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Tax regime must be reliable, transparent to protect investors: PIAF

ISLAMABAD, JUL 9 /DNA/ – The Pakistan Industrial and Traders Association Front (PIAF) has said that that the tax regime for businesses must be reliable and consistent with a transparent regulatory framework for the protection of investors to provide a level-playing field in the country.

PIAF Chairman Faheemur Rehaman Saigol said the businesses simply cannot thrive, or even survive, without an empowered, effective and transparent justice system. This is where the country’s legal machinery simply fails them, because it’s much easier, feasible and also sensible to pack up and set up shop elsewhere than wait for years.

The PIAF chairman maintained that the failure to reform the tax system and increase revenue collection is a major factor behind heavy domestic and foreign borrowings by the government.

Expressing serious concern over the high jump in country’s budget deficit, PIAF Chairman said the revision has been made in light of recent talks with the International Monetary Fund (IMF), which exposed the massive underreporting of expenditures. This is a highly unsustainable level and has already pushed the country into a situation where debt restructuring seems to be the only viable option. He said that the federal government will book the highest-ever budget deficit despite putting an extra burden on industry on account of higher gas and electricity tariffs and additional taxes.

He advised the government to avoid hard restructuring, which is painful. Instead, it urged Pakistan to go for debt re-profiling with the official and commercial creditors under the G20 Common Framework. He stated that debt stabilization was unlikely in the short term given the need to address the flood consequences and finance the current account deficit.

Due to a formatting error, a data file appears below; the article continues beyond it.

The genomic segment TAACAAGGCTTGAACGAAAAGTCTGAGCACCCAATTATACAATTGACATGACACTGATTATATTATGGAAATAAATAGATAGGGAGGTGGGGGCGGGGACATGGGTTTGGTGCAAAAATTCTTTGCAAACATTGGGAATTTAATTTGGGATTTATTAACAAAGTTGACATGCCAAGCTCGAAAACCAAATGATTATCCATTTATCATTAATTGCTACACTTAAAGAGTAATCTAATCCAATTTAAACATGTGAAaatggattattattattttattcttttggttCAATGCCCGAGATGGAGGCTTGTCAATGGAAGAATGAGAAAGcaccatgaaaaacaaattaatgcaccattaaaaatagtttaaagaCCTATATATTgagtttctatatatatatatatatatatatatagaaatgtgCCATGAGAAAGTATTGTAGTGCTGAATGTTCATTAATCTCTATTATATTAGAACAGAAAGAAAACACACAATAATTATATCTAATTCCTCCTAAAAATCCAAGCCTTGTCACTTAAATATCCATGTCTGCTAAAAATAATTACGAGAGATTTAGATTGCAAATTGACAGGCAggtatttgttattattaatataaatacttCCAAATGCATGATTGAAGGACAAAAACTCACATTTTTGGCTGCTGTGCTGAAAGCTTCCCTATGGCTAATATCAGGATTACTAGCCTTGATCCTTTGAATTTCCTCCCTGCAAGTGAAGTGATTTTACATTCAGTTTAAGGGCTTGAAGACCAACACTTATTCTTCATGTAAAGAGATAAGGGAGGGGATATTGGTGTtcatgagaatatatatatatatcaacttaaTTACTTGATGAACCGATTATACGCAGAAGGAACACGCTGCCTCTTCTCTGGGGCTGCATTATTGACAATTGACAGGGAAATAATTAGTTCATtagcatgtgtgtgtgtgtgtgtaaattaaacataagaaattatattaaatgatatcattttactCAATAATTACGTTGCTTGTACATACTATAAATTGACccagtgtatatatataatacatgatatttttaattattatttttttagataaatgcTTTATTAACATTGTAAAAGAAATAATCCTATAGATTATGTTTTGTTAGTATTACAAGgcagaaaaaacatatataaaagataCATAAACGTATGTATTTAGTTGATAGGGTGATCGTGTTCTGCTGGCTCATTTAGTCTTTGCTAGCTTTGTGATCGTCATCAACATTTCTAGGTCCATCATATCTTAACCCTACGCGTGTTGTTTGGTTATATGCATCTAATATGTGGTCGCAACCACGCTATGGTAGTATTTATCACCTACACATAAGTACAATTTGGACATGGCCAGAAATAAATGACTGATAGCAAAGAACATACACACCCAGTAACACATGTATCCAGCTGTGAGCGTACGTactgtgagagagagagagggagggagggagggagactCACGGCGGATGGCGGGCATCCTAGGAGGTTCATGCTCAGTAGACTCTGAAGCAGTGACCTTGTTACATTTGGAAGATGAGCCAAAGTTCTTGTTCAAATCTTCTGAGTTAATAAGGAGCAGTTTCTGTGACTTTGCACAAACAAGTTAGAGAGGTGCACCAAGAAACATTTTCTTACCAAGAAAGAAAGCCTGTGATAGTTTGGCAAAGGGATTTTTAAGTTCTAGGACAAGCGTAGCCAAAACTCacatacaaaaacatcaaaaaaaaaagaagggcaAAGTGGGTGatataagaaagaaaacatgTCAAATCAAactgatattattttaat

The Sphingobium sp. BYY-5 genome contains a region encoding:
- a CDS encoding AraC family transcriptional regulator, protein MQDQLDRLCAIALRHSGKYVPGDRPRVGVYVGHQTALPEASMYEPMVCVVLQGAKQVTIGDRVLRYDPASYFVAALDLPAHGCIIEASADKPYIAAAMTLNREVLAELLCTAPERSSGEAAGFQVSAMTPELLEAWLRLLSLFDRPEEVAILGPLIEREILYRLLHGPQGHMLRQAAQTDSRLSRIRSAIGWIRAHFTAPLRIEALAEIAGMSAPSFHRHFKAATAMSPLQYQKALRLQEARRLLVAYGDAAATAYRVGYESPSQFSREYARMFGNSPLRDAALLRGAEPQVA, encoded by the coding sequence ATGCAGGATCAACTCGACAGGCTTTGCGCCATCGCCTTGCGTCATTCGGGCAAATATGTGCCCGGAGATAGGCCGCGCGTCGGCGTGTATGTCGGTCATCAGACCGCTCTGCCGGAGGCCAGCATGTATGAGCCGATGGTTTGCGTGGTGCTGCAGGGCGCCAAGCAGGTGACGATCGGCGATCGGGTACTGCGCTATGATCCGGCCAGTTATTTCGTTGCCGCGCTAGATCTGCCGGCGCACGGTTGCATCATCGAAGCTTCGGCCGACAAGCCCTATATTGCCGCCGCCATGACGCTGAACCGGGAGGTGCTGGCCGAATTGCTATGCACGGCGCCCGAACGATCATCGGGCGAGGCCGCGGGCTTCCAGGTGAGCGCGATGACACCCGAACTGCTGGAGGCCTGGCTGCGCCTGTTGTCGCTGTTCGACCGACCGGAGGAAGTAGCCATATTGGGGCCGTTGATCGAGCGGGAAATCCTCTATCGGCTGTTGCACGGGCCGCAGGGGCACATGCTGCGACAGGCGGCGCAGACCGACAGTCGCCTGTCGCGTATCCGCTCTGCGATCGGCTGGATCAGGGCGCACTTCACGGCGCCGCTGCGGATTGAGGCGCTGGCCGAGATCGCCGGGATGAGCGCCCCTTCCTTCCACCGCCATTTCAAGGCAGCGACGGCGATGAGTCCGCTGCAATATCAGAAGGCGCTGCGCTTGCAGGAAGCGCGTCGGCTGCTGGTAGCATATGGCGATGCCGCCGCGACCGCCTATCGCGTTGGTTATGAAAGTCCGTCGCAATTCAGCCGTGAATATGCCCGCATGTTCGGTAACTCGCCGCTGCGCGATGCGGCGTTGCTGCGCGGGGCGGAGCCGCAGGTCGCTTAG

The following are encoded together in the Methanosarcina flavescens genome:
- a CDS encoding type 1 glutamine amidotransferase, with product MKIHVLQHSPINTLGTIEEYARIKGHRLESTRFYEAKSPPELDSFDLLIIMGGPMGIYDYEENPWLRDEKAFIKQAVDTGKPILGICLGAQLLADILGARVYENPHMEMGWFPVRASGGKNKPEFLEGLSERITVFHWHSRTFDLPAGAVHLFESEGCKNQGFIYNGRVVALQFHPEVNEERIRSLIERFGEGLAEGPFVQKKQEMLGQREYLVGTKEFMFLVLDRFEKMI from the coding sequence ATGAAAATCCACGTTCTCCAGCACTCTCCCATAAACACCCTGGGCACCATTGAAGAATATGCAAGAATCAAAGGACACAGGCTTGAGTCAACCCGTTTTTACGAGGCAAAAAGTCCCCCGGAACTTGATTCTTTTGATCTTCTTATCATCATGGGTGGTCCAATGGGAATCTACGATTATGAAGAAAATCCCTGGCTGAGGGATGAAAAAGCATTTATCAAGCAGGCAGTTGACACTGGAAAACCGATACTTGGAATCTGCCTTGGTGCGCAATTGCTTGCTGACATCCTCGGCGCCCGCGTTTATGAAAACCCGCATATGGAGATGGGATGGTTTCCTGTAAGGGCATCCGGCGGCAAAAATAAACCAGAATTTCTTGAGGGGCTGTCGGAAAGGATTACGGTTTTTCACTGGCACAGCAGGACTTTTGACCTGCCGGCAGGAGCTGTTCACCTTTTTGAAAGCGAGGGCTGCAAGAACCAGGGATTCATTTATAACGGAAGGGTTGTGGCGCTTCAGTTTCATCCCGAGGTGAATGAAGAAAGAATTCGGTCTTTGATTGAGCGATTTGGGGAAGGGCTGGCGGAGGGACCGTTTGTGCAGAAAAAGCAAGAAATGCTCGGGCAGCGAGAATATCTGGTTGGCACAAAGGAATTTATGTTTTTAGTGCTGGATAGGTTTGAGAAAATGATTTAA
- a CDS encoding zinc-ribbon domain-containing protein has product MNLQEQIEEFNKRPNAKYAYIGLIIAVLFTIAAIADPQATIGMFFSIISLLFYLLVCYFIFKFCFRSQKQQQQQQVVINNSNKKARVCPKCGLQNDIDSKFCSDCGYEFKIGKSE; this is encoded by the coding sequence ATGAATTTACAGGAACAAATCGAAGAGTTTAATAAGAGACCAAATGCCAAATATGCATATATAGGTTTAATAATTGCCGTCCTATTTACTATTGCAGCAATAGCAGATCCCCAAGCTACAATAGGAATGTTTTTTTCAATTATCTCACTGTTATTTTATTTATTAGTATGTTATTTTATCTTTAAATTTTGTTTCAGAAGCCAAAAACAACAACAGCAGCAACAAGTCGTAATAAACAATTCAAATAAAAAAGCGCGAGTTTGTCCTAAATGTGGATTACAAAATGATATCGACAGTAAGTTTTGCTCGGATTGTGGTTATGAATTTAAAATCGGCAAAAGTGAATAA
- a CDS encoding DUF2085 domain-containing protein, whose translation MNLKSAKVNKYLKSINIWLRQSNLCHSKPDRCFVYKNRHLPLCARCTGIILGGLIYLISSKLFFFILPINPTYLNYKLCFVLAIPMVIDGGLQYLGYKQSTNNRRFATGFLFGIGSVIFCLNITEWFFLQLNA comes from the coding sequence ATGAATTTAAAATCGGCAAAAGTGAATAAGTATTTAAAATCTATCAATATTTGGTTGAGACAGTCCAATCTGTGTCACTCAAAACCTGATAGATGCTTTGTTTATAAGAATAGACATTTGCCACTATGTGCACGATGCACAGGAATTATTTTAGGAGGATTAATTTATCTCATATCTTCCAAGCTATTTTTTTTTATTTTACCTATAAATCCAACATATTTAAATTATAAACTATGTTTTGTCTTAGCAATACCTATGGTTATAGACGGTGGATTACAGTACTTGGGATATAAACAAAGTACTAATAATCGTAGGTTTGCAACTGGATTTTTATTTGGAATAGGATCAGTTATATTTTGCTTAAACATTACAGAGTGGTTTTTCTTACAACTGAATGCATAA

At the same time, international rating agencies have continued to downgrade Pakistan in the CCC category and the sovereign USD yield curve is now inverted, reflecting market expectations of default and ensuing restructuring by Pakistan.

There is much talk about a so-called charter of economy among the country’s top political parties these days. No doubt such a step is necessary, considering the economic emergency that the country finds itself in, but even this initiative will not do the job unless all of them agree to implement corrective policies for the long-term. It will do no good to businesses, the economy, or the people if their representatives just sign on the dotted line, agree to hammer out solutions, but then go right back to the old way of playing politics when in power. We need to provide certainty, fair taxation, and transparent regulation for business growth, he said.

Faheemur Rehman Saigol said that tax regime needs to be consistent because the last thing businesses and investors need is the uncertainty of successive administrations dismantling and toggling tax policies already in place. Considering, especially, that skewed tax policies, mostly stemming from political considerations of pleasing allies and targeting opponents, have compromised the revenue collection machinery and practically brought the economy to its knees, the country’s very survival now mandates a thorough revision of all existing policies, identification of all sectors whose tax benefits have not been tapped properly, and a very strict implementation of a new regime spread equitably across all sectors.

It cannot be stressed and repeated enough times that investors that commit serious money to businesses hate nothing more than uncertainty. And nothing frustrates them more than the prospect of one administration undoing all the work of the previous one; again for purely political considerations.

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